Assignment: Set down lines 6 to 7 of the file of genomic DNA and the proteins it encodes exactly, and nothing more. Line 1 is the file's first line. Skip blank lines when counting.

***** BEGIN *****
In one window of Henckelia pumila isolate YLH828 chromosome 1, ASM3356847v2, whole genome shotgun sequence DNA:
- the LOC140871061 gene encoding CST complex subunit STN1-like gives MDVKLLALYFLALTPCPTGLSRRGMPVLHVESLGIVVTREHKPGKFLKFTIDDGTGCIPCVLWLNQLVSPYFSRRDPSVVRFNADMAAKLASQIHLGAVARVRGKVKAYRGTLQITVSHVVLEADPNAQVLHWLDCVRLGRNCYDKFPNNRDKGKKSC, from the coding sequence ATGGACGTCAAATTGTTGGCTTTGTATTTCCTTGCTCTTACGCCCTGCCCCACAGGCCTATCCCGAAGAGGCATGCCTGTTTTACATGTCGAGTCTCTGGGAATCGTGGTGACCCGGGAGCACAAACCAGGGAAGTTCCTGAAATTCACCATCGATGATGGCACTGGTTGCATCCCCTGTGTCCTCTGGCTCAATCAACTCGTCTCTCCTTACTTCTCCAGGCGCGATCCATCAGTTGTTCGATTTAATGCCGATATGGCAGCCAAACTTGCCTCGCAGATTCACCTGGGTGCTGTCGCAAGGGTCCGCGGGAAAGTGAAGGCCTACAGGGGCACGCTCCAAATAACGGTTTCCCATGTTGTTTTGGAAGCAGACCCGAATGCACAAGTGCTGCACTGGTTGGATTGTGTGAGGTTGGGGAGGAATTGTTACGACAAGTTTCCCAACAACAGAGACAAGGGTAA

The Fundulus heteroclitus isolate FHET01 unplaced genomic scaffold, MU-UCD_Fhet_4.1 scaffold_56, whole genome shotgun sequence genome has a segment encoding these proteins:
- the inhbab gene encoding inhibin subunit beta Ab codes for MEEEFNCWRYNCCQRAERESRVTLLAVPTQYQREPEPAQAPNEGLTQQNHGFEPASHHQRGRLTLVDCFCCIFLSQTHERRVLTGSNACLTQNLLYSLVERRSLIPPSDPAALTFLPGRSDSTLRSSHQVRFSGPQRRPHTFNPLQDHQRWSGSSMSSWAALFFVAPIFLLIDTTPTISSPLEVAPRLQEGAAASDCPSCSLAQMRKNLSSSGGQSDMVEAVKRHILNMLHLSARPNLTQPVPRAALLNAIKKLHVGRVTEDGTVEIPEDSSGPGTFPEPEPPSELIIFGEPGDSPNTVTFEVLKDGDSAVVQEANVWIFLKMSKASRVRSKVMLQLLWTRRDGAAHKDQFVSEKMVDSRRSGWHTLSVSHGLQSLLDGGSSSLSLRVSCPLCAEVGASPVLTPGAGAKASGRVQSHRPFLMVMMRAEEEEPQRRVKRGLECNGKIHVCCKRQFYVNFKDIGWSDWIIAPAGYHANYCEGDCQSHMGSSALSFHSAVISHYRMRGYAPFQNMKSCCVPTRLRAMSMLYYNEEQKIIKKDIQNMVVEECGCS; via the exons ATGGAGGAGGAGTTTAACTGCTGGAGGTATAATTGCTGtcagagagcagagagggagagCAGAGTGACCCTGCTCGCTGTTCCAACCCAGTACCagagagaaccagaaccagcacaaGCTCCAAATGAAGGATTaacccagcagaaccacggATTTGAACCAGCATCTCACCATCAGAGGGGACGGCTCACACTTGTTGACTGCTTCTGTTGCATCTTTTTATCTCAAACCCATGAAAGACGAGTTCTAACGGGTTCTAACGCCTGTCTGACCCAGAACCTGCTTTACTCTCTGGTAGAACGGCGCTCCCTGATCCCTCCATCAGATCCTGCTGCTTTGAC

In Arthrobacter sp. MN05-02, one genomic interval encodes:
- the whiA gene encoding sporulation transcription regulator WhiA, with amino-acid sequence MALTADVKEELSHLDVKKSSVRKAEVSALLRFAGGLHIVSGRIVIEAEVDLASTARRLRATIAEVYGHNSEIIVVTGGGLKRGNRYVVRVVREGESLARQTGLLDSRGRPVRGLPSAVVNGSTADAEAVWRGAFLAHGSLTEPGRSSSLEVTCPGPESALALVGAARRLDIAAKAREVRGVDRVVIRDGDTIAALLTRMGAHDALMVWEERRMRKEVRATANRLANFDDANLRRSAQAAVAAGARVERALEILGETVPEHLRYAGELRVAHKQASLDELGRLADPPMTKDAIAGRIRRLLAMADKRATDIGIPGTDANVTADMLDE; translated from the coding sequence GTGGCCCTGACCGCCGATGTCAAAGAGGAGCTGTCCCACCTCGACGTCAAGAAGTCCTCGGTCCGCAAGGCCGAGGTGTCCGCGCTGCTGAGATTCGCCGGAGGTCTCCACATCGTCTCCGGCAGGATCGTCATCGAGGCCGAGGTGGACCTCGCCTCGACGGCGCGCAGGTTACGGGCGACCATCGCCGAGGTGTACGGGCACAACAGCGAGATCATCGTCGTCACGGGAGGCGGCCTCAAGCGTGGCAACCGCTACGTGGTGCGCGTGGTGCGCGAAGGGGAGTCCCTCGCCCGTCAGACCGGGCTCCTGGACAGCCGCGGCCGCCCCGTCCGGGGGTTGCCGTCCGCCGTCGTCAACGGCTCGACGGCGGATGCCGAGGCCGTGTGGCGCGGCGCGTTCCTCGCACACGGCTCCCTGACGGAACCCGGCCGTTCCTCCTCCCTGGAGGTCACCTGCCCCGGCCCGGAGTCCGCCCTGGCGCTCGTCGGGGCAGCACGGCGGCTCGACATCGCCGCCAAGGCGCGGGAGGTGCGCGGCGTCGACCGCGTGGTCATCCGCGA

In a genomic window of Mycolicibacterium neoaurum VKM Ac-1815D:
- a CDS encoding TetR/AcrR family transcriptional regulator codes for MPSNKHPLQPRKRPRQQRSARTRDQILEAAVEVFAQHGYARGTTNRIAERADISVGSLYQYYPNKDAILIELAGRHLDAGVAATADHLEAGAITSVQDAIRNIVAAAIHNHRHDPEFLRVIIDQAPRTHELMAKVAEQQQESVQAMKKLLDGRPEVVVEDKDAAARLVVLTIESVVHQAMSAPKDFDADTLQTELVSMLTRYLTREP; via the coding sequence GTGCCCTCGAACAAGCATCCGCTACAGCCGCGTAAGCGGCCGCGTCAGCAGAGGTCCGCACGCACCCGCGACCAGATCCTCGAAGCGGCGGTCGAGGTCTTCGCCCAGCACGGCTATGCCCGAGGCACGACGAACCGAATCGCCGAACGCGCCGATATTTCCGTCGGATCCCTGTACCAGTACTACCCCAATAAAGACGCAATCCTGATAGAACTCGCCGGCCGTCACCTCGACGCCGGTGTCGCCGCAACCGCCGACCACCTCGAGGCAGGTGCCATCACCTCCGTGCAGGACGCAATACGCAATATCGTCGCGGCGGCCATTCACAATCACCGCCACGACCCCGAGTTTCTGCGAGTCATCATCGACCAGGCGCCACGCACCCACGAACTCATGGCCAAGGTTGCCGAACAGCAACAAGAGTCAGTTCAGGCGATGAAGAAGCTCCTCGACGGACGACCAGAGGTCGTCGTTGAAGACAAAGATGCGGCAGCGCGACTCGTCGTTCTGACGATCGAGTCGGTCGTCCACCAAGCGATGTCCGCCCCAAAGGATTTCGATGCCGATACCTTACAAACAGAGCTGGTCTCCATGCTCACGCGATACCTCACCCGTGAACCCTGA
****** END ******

- the whiA gene encoding sporulation transcription regulator WhiA, with amino-acid sequence MALTADVKEELSHLDVKKSSVRKAEVSALLRFAGGLHIVSGRIVIEAEVDLASTARRLRATIAEVYGHNSEIIVVTGGGLKRGNRYVVRVVREGESLARQTGLLDSRGRPVRGLPSAVVNGSTADAEAVWRGAFLAHGSLTEPGRSSSLEVTCPGPESALALVGAARRLDIAAKAREVRGVDRVVIRDGDTIAALLTRMGAHDALMVWEERRMRKEVRATANRLANFDDANLRRSAQAAVAAGARVERALEILGETVPEHLRYAGELRVAHKQASLDELGRLADPPMTKDAIAGRIRRLLAMADKRATDIGIPGTDANVTADMLDE; translated from the coding sequence GTGGCCCTGACCGCCGATGTCAAAGAGGAGCTGTCCCACCTCGACGTCAAGAAGTCCTCGGTCCGCAAGGCCGAGGTGTCCGCGCTGCTGAGATTCGCCGGAGGTCTCCACATCGTCTCCGGCAGGATCGTCATCGAGGCCGAGGTGGACCTCGCCTCGACGGCGCGCAGGTTACGGGCGACCATCGCCGAGGTGTACGGGCACAACAGCGAGATCATCGTCGTCACGGGAGGCGGCCTCAAGCGTGGCAACCGCTACGTGGTGCGCGTGGTGCGCGAAGGGGAGTCCCTCGCCCGTCAGACCGGGCTCCTGGACAGCCGCGGCCGCCCCGTCCGGGGGTTGCCGTCCGCCGTCGTCAACGGCTCGACGGCGGATGCCGAGGCCGTGTGGCGCGGCGCGTTCCTCGCACACGGCTCCCTGACGGAACCCGGCCGTTCCTCCTCCCTGGAGGTCACCTGCCCCGGCCCGGAGTCCGCCCTGGCGCTCGTCGGGGCAGCACGGCGGCTCGACATCGCCGCCAAGGCGCGGGAGGTGCGCGGCGTCGACCGCGTGGTCATCCGCGA

In a genomic window of Mycolicibacterium neoaurum VKM Ac-1815D: